When your mother or grandmother was growing up, they were most likely part of a generation that believed the topics of intercourse, sexuality, and even the function of the human reproductive system were better left in the dark. Though your parents or grandparents might not have learned about body positivity and sex in a healthy way, the future is looking bright and hopeful. Thankfully, you have the opportunity to teach your child about being sex positive. You can show them that there is nothing to be ashamed about when it comes to the once-taboo subject of sex and their relationship to their body.
If you're feeling a little hesitant or uncomfortable at the prospect of having these kinds of discussions with your child, don't freak out. There are some surprisingly simple and benign methods to approach sex positivity in a way that works for a child based on their age or level of comprehension. Obviously some talks are going to be saved for when your kid is a bit older, but there are actually plenty of ways to introduce the topic now to give your child a healthy and solid foundation for sex education. If you're looking for a way to get the conversation going, here are just a few ways to teach your child about sex positivity.
One of the biggest things you can do to take away and prevent a sense of taboo or shame about the human body and sexuality is to talk honestly to your child about their body parts. Instead of cute nicknames or euphemisms, just say, "penis," or, "vagina," the same way you would say, "arm," or, "leg."
Using anatomically-correct terms can also go a long way to prevent and educate your child about abuse, too. "Parents should communicate accurately, without stigma or shame," abuse prevention specialist Laura Palumbo from the National Sexual Violence Resource Center (NSVRC) told The Atlantic. "This helps children who have important health questions or an experience they're concerned about talk with adults about their concerns."
A concept that sadly even some adults don't seem to understand is that of consent. To my toddler son, I very simply explained that anything besides a clear, voluntary "yes" is a "no." He understands what it means to feel hesitant about someone touching your body, even at this young age. So that moment of him"wanting to say no" in the doctor's office became a teaching opportunity.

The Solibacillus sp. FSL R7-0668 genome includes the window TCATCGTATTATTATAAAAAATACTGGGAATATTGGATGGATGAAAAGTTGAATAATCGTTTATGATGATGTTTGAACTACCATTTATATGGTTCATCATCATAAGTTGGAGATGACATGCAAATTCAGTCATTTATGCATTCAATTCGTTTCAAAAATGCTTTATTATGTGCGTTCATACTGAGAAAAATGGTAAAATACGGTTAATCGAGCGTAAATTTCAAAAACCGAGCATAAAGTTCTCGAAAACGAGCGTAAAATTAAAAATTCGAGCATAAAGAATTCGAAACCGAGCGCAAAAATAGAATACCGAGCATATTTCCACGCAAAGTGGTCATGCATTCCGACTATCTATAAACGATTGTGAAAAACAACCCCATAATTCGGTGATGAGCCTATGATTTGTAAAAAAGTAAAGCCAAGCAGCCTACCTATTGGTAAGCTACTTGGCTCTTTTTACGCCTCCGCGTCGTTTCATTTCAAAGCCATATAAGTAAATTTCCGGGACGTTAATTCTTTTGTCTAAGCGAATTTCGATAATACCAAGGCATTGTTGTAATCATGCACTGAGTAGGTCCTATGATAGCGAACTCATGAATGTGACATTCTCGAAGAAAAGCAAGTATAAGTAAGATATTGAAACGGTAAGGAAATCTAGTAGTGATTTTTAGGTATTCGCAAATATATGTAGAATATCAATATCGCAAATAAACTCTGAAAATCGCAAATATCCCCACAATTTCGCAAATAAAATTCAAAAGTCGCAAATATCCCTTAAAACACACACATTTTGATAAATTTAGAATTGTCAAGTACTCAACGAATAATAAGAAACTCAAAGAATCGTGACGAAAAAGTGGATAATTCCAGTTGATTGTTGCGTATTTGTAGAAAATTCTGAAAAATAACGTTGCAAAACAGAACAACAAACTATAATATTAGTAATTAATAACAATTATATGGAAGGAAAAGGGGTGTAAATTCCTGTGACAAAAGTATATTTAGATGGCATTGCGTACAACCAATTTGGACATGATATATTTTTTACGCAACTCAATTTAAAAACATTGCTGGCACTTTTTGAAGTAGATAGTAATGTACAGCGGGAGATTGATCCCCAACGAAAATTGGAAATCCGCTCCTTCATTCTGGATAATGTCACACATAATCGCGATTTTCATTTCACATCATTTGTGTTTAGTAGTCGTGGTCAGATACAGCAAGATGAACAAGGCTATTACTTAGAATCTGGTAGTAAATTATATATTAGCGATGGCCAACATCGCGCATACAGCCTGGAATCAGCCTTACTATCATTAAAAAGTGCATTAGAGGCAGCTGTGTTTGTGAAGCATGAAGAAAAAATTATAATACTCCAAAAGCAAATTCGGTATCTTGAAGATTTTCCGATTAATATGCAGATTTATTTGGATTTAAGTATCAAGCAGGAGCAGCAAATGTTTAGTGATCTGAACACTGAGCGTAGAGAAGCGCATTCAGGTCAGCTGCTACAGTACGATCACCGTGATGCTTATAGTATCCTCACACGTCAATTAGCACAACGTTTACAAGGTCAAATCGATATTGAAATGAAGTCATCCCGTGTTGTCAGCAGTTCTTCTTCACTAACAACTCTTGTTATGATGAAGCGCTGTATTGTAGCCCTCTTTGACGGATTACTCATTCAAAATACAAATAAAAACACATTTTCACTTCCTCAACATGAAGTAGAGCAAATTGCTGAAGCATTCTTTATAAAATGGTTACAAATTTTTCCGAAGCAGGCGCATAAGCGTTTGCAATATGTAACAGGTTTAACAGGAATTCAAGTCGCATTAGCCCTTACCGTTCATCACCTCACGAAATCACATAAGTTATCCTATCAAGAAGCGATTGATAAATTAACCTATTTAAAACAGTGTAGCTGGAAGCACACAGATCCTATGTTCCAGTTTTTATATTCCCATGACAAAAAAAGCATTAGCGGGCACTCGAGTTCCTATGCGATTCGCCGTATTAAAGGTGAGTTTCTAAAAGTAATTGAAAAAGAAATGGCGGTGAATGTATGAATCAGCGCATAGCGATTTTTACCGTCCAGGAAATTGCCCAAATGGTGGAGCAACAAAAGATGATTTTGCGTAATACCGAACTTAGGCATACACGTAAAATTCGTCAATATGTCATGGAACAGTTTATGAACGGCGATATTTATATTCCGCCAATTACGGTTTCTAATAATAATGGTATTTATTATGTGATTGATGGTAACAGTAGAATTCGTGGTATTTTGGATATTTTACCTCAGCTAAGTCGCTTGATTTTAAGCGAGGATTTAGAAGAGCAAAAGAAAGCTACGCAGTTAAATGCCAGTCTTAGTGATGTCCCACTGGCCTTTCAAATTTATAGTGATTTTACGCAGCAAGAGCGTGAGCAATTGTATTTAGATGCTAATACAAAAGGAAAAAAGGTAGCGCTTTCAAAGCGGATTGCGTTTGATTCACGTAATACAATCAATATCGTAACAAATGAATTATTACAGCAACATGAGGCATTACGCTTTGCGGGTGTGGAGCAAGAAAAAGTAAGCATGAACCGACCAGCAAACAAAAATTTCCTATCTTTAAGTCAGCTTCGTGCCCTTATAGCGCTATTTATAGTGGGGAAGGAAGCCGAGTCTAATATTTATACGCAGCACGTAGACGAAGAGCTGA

Sure, it might make the pediatrician's office a little bit annoyed, but if my son does not give his clear and voluntary consent to be touched, I don't force it — even if it's a doctor. If you have an honest discussion about what consent is and what it means, both for themselves and others, then your child will be more informed and hopefully have a healthier understanding of sex and their body.
Plenty of parents fall into the habit of using absolutes with their children. It's practically unavoidable. But if sex is described in very strict, finite terms or even seen as negative, you could be setting your child up for confusion or rebellion. Sometimes just using the word "sex" without cringing can be very sex-positive for your children.
As parenting expert Lea Grover writes in The Huffington Post, "telling them that sex is 'only something that happens when two people love each other very much' is a lie that causes hormone-charged teenagers to confuse 'love' with 'lust,' or 'obsession.'" So it's OK to say that sex can be an enjoyable activity, but you can stress that caution is necessary for preventing unwanted results.
Teaching your child sex-positive terms doesn't mean you're limited to just the world of actual sex. You can normalize once-taboo things simply by openly discussing anatomy, bodily functions, consent, love, affection, body positivity, and plenty of other topics. The more you talk freely about these subjects, the more likely your child will feel comfortable enough to ask you questions when the time comes.
Author and parenting expert Sharyn Hayden writes in Her Family that kids take their cues from parents; so if a parent doesn't make a big deal out of something, then the child likely won't either. Even if you have to fake it 'til you make it, not appearing squeamish or disgusted about sex or body-related issues in front of your kids will pay off.
To be clear, having an open door doesn't mean you're giving your child a "get out of jail free" card. Ideally, what it means, is that your child feels safe and comfortable enough to come to you with concerns, fears, and questions regarding sex and their body. And even if puberty is over a decade away, kids notice body differences surprisingly early on.
Think of using sex-positive language now as setting the foundation for your future young adult. According to a recent study conducted by the Center for Disease Control (CDC), "parental communication about sex education topics with their children is associated with delayed sexual initiation and increased birth control method and condom use among sexually experienced teenagers."